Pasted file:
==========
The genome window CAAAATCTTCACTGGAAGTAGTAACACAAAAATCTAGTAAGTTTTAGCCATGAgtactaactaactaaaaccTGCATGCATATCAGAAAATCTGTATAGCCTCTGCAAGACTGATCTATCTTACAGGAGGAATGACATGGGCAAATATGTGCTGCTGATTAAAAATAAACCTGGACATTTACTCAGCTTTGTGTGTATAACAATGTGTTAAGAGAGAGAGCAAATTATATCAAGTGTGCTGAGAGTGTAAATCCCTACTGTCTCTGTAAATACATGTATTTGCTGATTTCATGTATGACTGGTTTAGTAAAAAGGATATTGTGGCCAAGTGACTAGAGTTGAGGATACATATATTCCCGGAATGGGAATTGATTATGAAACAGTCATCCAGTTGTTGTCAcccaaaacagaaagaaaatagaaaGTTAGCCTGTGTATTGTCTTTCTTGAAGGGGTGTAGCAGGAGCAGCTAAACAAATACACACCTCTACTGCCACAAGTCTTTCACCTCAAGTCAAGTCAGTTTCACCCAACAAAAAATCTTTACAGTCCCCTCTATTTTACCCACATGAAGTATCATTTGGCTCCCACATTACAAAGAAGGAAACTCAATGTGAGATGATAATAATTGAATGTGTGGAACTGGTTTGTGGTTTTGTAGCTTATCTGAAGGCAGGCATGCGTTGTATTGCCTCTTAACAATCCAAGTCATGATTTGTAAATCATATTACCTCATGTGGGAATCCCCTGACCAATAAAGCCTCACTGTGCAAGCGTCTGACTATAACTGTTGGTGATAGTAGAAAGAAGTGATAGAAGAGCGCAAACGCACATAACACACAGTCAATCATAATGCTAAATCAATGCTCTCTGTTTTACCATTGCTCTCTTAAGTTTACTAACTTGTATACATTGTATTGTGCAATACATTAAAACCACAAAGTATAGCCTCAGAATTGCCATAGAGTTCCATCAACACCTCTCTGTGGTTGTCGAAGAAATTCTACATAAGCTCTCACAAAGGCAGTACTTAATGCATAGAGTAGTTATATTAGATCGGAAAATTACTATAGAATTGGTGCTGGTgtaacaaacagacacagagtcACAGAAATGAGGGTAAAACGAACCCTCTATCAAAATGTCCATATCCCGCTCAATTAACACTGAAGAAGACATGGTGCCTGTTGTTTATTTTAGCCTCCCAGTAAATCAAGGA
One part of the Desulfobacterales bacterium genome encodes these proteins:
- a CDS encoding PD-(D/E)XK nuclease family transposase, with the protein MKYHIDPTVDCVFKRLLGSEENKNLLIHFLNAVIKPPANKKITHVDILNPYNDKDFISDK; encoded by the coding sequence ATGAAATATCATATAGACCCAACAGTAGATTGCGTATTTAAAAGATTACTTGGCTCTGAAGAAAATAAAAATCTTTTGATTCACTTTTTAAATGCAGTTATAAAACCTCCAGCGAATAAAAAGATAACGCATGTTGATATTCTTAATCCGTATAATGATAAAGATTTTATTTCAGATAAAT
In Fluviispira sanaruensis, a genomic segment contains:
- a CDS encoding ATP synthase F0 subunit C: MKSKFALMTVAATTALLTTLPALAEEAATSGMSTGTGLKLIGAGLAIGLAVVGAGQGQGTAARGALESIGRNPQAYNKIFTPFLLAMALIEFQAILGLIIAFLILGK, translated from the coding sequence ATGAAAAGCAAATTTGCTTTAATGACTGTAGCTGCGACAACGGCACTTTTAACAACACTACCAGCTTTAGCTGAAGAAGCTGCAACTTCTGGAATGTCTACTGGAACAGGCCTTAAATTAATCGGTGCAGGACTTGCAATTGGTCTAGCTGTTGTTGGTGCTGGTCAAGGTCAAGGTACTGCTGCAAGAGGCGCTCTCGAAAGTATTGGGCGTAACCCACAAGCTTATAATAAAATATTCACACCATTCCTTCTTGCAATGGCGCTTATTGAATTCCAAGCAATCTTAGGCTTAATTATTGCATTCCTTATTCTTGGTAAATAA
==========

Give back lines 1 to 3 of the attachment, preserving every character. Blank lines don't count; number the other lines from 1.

The genome window CAAAATCTTCACTGGAAGTAGTAACACAAAAATCTAGTAAGTTTTAGCCATGAgtactaactaactaaaaccTGCATGCATATCAGAAAATCTGTATAGCCTCTGCAAGACTGATCTATCTTACAGGAGGAATGACATGGGCAAATATGTGCTGCTGATTAAAAATAAACCTGGACATTTACTCAGCTTTGTGTGTATAACAATGTGTTAAGAGAGAGAGCAAATTATATCAAGTGTGCTGAGAGTGTAAATCCCTACTGTCTCTGTAAATACATGTATTTGCTGATTTCATGTATGACTGGTTTAGTAAAAAGGATATTGTGGCCAAGTGACTAGAGTTGAGGATACATATATTCCCGGAATGGGAATTGATTATGAAACAGTCATCCAGTTGTTGTCAcccaaaacagaaagaaaatagaaaGTTAGCCTGTGTATTGTCTTTCTTGAAGGGGTGTAGCAGGAGCAGCTAAACAAATACACACCTCTACTGCCACAAGTCTTTCACCTCAAGTCAAGTCAGTTTCACCCAACAAAAAATCTTTACAGTCCCCTCTATTTTACCCACATGAAGTATCATTTGGCTCCCACATTACAAAGAAGGAAACTCAATGTGAGATGATAATAATTGAATGTGTGGAACTGGTTTGTGGTTTTGTAGCTTATCTGAAGGCAGGCATGCGTTGTATTGCCTCTTAACAATCCAAGTCATGATTTGTAAATCATATTACCTCATGTGGGAATCCCCTGACCAATAAAGCCTCACTGTGCAAGCGTCTGACTATAACTGTTGGTGATAGTAGAAAGAAGTGATAGAAGAGCGCAAACGCACATAACACACAGTCAATCATAATGCTAAATCAATGCTCTCTGTTTTACCATTGCTCTCTTAAGTTTACTAACTTGTATACATTGTATTGTGCAATACATTAAAACCACAAAGTATAGCCTCAGAATTGCCATAGAGTTCCATCAACACCTCTCTGTGGTTGTCGAAGAAATTCTACATAAGCTCTCACAAAGGCAGTACTTAATGCATAGAGTAGTTATATTAGATCGGAAAATTACTATAGAATTGGTGCTGGTgtaacaaacagacacagagtcACAGAAATGAGGGTAAAACGAACCCTCTATCAAAATGTCCATATCCCGCTCAATTAACACTGAAGAAGACATGGTGCCTGTTGTTTATTTTAGCCTCCCAGTAAATCAAGGA
One part of the Desulfobacterales bacterium genome encodes these proteins:
- a CDS encoding PD-(D/E)XK nuclease family transposase, with the protein MKYHIDPTVDCVFKRLLGSEENKNLLIHFLNAVIKPPANKKITHVDILNPYNDKDFISDK; encoded by the coding sequence ATGAAATATCATATAGACCCAACAGTAGATTGCGTATTTAAAAGATTACTTGGCTCTGAAGAAAATAAAAATCTTTTGATTCACTTTTTAAATGCAGTTATAAAACCTCCAGCGAATAAAAAGATAACGCATGTTGATATTCTTAATCCGTATAATGATAAAGATTTTATTTCAGATAAAT